As things continue to be uncertain, I felt that we should be able to anchor ourselves in something familiar. I have chosen Challah! Our member John Brook is a “star” Challah maker and gives Zoom lessons. He has agreed to give lessons to the Community with a maximum of 10 people on Zoom at any one time. These will take place on a Friday morning starting at 8.30am for half an hour to make the dough and again at 10.30am to learn how to plait it. John is happy to run as many Friday sessions as needed, with the first on Friday 26 June. I have put a list of ingredients that you will need after the Gardening Tips but you are also welcome to sign up and just watch if you don’t want to actually bake. Please contact Adam Rynhold to book a place email@example.com.
This coming Sunday, 21 June from 4-5pm, Caroline Loison, our Head of Cheder and Youth, will be running to run a B² (BSS Youth) “Music quiz”. All you need is Zoom, paper and something to write with. The music quiz will have something for everyone – Disney, musicals, nursery rhymes and, of course, some Jewish/Israeli music in there too! Please contact Caroline for log in details: firstname.lastname@example.org. A perfect way to spend Father’s Day afternoon with the family.
That is all from me for this week. Stay safe and stay well.
Just to remind you that whilst they are not experts, both Henny and John have agreed to answer any gardening questions that you may have. Please email questions to Adam Rynhold at email@example.com and he will pass them on.
From Henny Levin:
I hope that you will indulge me this week because I have a big smile on my face with two firsts. One in the garden and the other on the allotment.
At home I have a cottage garden, a little wild but full of flowering plants, some of which I planted others where the seeds flew into the garden or from cuttings taken from friends. For three years I have been watching Acanthus leaves growing in four areas of the garden. The leaves each year have been getting bigger and bigger and this year, they have all flowered for the first time. That is a big smile on my face. I attach here below a photo of one of the bushes.
My second smile comes from the allotment. Growing fruit and vegetables can be a science but I view it as an enjoyable experiment. We have to cope with clay soil which, at the moment is rock hard, we can add compost, manure, liquid feed to break it up and that is what most people do but what we can’t do is control the weather and so each year, some things grow and others don’t. Last year my strawberries came into flower in April. There was frost and only a handful converted to fruit. This year I have already picked 3kgs, so strawberry and gooseberry jam are on the menu for the Chanukah Market and if that does not take place, we will arrange a mini market. But that’s not what has put a smile on my face. I inherited a mini orchard at the back of my plot, four fruit trees, two varieties of apple, one Victoria plum and an English cherry tree. In the six years that I have had the allotment this tree has only produced a handful of cherries which the birds have picked off before I could get to them. But this year I have just picked a large box of ripe cherries. See photo below of my bounty on Sunday.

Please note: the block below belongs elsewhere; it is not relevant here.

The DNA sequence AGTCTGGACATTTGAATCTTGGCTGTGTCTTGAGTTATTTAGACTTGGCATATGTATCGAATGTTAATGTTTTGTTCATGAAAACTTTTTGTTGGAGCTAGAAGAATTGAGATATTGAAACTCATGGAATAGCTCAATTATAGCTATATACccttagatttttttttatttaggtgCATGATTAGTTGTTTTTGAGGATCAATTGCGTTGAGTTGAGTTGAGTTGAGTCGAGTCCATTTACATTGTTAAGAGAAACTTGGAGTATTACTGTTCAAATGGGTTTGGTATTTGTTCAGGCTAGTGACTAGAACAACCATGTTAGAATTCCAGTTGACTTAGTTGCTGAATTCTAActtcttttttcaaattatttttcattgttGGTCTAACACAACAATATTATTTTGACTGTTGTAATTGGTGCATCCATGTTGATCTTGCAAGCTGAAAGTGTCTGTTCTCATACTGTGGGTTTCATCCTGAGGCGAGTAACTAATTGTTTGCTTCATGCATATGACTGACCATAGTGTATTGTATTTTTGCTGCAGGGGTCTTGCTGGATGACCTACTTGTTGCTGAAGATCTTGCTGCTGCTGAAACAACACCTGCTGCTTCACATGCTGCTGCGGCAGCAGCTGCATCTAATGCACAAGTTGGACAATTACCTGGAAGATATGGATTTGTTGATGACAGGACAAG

And the moral of this tale is that keep going with all the ups and downs of gardening. It will be a surprise and pleasure every year and never boring.
From John Alexander:
- It’s not too late to plant summer flowering bedding plants to fill the odd space in the flower beds.
- Continue dead-heading roses and pick off dead blooms from all annuals and perennials to keep them tidy and encourage new blooms. (unless, as suggested by a member, you want to leave the rose hips for the wildlife to enjoy or make rose- hip jelly: “takes hours to make and seconds to eat!”).
- Prune rhododendrons and camelias but only if they need tidying up.
- Continue to tie in climbers, including fast growing vegetables such as tomatoes.
- As the last of the colour leaves the Alliums the stalks can be cut back.
- Now as the garden settles into summer there is less work to do so more time to sit and enjoy it, weather permitting – but keep watering regularly.
- Lastly, this is British Flowers Week (June 15-21) so the perfect time to enjoy your flower gardens.
This makes 2 good sized challahs or one challah and eight rolls
- 500 gm strong white bread flour
- 60 gm caster sugar
- 60 ml Sunflower oil
- 10 gm salt
- One whole egg
- One egg yolk
- 175 ml warm water
- 10 gm dried yeast
You need a set of accurate kitchen scales and also preferably (but not essential) a dough scraper/cutter which you can buy on line.